Clearly, this model was made hastily and without much thought. There are much more meaningful ways to describe the Big Bang, such as how much energy the initial explosion involved etc.

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What this essentially boils down to is an intellectually bankrupt abuse of mathematical language. 

 

I have taken several physics courses in college, so let's look at it from that angle. When we want to model a situation, we make sure to set up a differential equation and solve, making sure that the units are logical and that everything matches up. How does modeling god as infinity work exactly? In calculus, we use infinity as a concept to take limits, derivatives, and integrals. 

 

In any case, in what respect would god be infinite? Cubic meters? Kilograms? Assholes that talk about him? 

 

Our friend might say that the units don't matter. Yes they do! Otherwise the answers you get are just numbers, and your model is meaningless and abstract.

 

Clearly, this model was made hastily and without much thought. There are much more meaningful ways to describe the Big Bang, such as how much energy the initial explosion involved etc.

 

Really, if he had said that infinity is a sort of analogy for God, I wouldn't have objected.  Indeed, Christianity and probably other religions view God as "infinite" from a theological perspective, in the sense of being omnipresent and such.  But Nat didn't simply say that infinity is a helpful tool for understanding God from an intellectual standpoint.  He went forth with this business of dividing by zero, and did not retract his claims when they were reasonably demonstrated to be false (which was easy, since the math he was disputing was at the high-school level).  This is not acceptable, regardless of one's religion or lack of religion.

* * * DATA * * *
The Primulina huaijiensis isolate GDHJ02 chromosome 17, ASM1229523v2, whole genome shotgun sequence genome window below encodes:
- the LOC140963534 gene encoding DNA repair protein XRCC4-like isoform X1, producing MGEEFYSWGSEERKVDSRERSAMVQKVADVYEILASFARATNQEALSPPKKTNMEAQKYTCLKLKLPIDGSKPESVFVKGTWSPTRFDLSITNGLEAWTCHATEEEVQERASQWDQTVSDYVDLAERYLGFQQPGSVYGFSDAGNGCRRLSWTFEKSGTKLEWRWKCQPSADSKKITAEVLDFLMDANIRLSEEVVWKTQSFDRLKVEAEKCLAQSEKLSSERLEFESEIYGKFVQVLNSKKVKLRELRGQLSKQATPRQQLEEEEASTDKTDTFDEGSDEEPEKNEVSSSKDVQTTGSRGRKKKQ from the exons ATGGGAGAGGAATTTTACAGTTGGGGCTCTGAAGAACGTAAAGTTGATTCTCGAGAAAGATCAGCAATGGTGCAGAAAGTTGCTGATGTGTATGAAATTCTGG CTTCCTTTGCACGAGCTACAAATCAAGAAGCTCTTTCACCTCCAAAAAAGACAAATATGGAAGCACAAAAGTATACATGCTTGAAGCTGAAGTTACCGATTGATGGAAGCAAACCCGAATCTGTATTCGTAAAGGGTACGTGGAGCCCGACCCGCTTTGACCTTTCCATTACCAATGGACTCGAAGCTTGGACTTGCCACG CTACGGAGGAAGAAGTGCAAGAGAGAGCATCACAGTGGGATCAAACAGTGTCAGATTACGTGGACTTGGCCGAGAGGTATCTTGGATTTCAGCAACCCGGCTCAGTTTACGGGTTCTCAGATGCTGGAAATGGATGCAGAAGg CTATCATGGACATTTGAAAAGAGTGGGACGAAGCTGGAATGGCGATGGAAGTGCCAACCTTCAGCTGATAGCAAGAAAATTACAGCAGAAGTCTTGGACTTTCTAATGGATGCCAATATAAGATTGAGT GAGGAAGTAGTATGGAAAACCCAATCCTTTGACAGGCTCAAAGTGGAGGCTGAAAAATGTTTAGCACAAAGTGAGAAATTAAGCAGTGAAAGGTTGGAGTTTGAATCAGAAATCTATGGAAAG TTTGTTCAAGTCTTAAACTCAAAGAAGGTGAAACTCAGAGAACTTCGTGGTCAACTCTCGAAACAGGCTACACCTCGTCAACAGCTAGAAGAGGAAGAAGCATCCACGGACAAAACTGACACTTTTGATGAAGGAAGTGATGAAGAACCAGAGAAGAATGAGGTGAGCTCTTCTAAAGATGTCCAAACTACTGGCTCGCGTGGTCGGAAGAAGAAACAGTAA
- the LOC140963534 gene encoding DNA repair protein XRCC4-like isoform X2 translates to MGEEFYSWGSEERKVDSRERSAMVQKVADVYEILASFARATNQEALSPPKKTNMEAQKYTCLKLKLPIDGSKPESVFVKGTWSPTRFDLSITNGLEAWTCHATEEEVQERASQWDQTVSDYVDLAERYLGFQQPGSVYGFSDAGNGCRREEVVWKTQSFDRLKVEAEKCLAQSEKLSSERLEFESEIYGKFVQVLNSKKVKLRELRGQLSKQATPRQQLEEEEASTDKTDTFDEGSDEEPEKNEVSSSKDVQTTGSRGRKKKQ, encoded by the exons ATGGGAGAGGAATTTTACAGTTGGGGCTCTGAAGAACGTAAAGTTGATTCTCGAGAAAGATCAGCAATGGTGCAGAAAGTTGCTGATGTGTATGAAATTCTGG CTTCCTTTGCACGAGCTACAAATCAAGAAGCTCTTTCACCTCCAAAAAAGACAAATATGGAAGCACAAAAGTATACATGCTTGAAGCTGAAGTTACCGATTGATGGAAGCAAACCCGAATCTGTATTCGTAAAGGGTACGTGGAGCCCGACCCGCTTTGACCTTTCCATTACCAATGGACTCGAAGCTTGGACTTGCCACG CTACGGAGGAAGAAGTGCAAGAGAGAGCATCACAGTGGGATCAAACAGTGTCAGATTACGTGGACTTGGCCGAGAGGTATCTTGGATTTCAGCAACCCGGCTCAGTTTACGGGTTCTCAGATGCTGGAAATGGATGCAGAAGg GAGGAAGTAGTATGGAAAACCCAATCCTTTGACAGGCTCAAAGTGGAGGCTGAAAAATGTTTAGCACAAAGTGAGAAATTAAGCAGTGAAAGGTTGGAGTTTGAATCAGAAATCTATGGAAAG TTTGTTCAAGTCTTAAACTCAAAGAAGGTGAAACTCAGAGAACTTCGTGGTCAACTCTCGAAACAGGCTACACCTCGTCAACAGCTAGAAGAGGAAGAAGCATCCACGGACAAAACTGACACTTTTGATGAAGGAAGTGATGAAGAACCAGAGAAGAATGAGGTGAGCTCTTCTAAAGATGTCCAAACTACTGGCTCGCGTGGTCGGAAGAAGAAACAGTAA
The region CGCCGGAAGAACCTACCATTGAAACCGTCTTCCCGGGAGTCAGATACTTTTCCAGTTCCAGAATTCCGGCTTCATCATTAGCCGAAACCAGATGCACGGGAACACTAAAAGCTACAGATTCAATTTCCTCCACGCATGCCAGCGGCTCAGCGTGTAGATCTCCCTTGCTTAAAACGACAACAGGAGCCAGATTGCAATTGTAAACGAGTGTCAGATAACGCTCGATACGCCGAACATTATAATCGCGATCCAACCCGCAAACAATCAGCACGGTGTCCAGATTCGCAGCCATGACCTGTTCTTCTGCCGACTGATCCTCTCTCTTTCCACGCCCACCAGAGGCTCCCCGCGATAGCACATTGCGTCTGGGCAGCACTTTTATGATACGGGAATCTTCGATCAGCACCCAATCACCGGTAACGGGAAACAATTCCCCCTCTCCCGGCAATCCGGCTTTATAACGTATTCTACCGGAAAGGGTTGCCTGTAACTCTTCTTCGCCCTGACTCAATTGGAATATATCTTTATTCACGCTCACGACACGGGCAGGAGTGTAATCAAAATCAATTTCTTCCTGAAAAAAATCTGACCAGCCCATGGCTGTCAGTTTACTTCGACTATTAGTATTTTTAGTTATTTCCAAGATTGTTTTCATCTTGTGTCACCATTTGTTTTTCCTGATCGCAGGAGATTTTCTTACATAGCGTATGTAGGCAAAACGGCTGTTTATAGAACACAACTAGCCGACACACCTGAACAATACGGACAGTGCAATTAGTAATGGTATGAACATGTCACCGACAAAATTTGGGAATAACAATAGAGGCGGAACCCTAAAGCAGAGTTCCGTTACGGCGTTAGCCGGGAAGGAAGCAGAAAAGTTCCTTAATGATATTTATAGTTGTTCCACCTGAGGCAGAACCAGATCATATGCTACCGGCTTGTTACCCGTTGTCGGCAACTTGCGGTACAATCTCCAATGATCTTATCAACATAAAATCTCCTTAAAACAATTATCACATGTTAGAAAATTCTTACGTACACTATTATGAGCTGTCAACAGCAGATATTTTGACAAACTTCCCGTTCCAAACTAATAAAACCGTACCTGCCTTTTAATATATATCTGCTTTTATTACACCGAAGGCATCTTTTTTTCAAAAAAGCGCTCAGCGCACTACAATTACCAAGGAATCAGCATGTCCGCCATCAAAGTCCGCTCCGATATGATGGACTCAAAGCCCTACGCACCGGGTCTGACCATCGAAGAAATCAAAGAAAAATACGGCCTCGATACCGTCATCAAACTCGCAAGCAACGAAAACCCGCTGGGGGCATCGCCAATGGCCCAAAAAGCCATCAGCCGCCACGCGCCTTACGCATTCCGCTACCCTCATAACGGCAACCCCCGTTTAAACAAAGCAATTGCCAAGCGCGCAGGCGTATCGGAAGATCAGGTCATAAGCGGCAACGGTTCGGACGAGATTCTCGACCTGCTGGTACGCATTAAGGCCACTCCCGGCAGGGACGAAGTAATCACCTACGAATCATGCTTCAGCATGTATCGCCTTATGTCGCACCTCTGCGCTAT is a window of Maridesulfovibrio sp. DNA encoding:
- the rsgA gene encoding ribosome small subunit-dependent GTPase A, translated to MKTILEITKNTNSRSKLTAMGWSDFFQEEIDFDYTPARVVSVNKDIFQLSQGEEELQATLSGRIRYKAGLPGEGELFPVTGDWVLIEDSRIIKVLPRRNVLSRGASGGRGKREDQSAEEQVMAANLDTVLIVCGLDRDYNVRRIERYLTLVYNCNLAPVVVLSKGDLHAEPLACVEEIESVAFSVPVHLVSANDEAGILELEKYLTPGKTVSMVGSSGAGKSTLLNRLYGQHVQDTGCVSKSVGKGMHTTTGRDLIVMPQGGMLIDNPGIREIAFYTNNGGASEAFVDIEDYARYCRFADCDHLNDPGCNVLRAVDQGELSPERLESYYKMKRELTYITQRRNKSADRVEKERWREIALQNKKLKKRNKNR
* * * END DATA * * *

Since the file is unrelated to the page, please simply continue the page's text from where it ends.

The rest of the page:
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I just read the original topic.I always assumed it would be something "smart" about probabilities of life and creationism but this Wendytwitch.gif  dividing by zero and  calculating with infinity in that way breaks my heart. his arguments are like: "3*infinity=5*infinity, now divide by infinity so we get 3=5"Wendybanghead.gif

but like bhim and hihat already said, there is no point in the assumption that the theological "infinite" can be understood as some kind of mathematical measure. I wish I had been here when the Original topic started. ^^

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Apparently, I missed all the fun. Numbers prove God's existence? I always did hate math, LOL! 

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  • 2 weeks later...

I don't have a problem with the idea of trying to fit God into an equation given the nature of mathematics. In fact, I suspect that if it is possible to describe God at all it can only be done with mathematics. But at that point one might well be describing the Multiverse so we would still wind up at a point asking is God needed at all if there is no difference between God and the Multiverse. I think that would be taking Tillich's formulation of God as the ground of being to the ultimate extreme, and one would be hard-pressed to even say it was related to deism, let alone theism.

 

I haven't read beyond your post, boftx, in this thread, but I will shortly.  

I tried to participate in the other thread, because division by zero is an operation in mathematics where need for a description of ultimate infinities, concepts of God, appears in its framework.  If a mathematician were to try describing God, division by zero is a great place to start.  

 

Mathematics has as much place attempting to define God as any language, and I agree it's most highly qualified to do it.  But I'm in agreement with the most of you that mathematics can not define God in totality, as authoritative definitions of God elevate God to status "higher" than definition.  Mathematics can describe aspects of God, like any other language.  Each language should have its own ability to describe an indescribable thing with some contribution of its unique perspective.